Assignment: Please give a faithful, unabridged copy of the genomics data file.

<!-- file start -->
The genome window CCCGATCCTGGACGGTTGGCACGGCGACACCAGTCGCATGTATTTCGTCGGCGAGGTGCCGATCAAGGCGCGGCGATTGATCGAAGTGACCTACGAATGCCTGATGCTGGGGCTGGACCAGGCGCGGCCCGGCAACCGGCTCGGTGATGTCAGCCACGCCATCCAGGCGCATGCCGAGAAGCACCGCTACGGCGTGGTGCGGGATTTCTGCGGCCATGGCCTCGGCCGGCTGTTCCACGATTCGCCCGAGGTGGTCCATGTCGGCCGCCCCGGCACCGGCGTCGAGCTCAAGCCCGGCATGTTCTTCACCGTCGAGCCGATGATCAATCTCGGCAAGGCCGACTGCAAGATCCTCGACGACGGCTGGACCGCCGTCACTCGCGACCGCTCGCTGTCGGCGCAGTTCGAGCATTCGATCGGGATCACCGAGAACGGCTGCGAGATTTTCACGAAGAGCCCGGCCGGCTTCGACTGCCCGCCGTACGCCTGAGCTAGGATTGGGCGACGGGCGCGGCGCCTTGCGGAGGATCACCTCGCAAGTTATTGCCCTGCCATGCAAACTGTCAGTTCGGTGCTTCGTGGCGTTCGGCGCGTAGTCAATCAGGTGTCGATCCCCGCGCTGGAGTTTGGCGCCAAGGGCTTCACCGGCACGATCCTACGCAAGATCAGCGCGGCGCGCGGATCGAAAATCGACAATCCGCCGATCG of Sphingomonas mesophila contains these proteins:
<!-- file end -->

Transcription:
The genome window CCCGATCCTGGACGGTTGGCACGGCGACACCAGTCGCATGTATTTCGTCGGCGAGGTGCCGATCAAGGCGCGGCGATTGATCGAAGTGACCTACGAATGCCTGATGCTGGGGCTGGACCAGGCGCGGCCCGGCAACCGGCTCGGTGATGTCAGCCACGCCATCCAGGCGCATGCCGAGAAGCACCGCTACGGCGTGGTGCGGGATTTCTGCGGCCATGGCCTCGGCCGGCTGTTCCACGATTCGCCCGAGGTGGTCCATGTCGGCCGCCCCGGCACCGGCGTCGAGCTCAAGCCCGGCATGTTCTTCACCGTCGAGCCGATGATCAATCTCGGCAAGGCCGACTGCAAGATCCTCGACGACGGCTGGACCGCCGTCACTCGCGACCGCTCGCTGTCGGCGCAGTTCGAGCATTCGATCGGGATCACCGAGAACGGCTGCGAGATTTTCACGAAGAGCCCGGCCGGCTTCGACTGCCCGCCGTACGCCTGAGCTAGGATTGGGCGACGGGCGCGGCGCCTTGCGGAGGATCACCTCGCAAGTTATTGCCCTGCCATGCAAACTGTCAGTTCGGTGCTTCGTGGCGTTCGGCGCGTAGTCAATCAGGTGTCGATCCCCGCGCTGGAGTTTGGCGCCAAGGGCTTCACCGGCACGATCCTACGCAAGATCAGCGCGGCGCGCGGATCGAAAATCGACAATCCGCCGATCG of Sphingomonas mesophila contains these proteins: